But who am I to say this?  At the time of writing this book I have no degree from any seminary.  I only have three years of church ministry experience under my belt, so no thriving ministry at all to compare your churches to and say, “Look, this is how we should be doing it.”  So you can read this, aware of my naivety in my youth, but this is all that I’m asking.  Since I am admitting that I am an imperfect young man with flawed and limited perspective, all I’m asking you to do is to consider the things I am saying.  Many of the observed opinions I am going to share in this book are simply that, my observed opinions.  I’ll tell you when I think scripture is extremely clear on a matter, but most of the chapters in this book are my opinions of a glance into certain situations.  And all I have done was wrestle with these questions, so I’m tagging you to get in the ring and wrestle too.  This I can promise, your faith will grow by the end of the wrestling match, because I’ve noticed my faith has strengthened to insurmountable places because of these wrestling bouts.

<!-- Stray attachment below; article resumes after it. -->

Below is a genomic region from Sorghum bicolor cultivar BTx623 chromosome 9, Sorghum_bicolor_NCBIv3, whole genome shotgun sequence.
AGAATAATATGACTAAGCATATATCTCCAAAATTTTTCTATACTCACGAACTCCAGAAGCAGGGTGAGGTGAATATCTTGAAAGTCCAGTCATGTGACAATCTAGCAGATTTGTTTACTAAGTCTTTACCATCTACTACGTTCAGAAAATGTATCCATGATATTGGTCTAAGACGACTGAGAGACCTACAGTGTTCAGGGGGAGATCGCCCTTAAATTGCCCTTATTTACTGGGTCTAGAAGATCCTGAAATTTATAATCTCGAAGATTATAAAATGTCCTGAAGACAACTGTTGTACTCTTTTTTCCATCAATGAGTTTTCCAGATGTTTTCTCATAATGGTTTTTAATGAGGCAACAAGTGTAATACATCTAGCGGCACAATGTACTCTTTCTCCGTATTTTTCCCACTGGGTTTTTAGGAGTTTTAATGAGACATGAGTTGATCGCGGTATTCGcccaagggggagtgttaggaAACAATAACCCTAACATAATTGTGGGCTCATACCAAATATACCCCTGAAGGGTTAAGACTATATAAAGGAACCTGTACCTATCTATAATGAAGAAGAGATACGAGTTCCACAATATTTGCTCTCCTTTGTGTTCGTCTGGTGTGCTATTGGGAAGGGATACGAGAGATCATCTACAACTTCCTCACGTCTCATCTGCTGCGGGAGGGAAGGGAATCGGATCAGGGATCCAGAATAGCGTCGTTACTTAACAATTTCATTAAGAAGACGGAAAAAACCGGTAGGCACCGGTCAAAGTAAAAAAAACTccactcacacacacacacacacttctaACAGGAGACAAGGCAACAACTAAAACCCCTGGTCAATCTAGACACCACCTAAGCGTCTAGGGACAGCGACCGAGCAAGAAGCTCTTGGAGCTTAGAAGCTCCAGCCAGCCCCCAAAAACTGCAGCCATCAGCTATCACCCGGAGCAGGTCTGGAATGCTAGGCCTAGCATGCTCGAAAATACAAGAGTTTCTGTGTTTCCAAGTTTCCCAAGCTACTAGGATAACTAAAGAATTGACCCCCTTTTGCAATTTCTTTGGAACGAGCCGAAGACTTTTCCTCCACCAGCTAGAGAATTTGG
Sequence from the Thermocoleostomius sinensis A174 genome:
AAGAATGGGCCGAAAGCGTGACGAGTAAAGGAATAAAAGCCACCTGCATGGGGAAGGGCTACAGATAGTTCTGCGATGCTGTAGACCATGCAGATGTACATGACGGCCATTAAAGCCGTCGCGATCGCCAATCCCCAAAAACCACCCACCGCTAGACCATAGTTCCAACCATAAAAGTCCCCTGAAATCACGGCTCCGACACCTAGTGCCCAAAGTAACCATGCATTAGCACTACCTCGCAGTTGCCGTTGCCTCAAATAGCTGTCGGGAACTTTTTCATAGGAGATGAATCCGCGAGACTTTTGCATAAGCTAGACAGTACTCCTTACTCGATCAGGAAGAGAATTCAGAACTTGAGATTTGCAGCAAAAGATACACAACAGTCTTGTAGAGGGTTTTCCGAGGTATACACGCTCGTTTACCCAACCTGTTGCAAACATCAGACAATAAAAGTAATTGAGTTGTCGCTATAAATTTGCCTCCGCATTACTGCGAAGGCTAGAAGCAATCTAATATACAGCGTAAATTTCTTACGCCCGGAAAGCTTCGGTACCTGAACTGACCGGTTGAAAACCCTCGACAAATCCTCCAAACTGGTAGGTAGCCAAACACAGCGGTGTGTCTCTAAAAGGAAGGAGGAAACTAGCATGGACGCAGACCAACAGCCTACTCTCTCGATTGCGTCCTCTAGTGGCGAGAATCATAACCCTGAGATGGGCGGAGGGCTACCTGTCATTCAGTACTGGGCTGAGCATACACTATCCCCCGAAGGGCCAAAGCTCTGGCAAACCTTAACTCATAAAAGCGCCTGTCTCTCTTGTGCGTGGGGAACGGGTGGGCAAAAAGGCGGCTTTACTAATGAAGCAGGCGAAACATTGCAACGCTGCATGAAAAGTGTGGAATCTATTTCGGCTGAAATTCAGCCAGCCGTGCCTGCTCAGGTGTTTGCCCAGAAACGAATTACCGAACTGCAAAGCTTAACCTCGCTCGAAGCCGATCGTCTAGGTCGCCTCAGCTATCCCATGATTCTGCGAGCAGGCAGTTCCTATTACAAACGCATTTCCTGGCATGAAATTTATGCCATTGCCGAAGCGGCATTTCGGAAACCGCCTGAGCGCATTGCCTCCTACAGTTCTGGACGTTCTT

In the next chapter I’ll get into the depths of why I’m writing this book.  But the root of this burning desire to understand the hardships of the church started when I started to hear the startling statistics of the growing decline of people professing Christianity as their faith.  And honestly, I'm a little happy about it.  Not because people are falling away from the faith, but the fact that people are seriously noticing the inconsistencies in the church and the people professing to be Christians.  In a world jaded by the veneer of temporary satisfaction and fleeting interests, it makes sense to me how a culture that floods churches on Easter and Christmas is also tagging Christianity as something we just do.  It's not a relationship with a saving King, but it's something we do only on certain holy days, which are the holidays in the remembrance of Jesus, and Sundays.  So as with anything else, we’re interested in it long enough to flick our thumbs and move on to the next thing.  It’s almost as bad as registering for a website and consistently getting their nagging emails about reminders that you’ll eventually just unsubscribe from.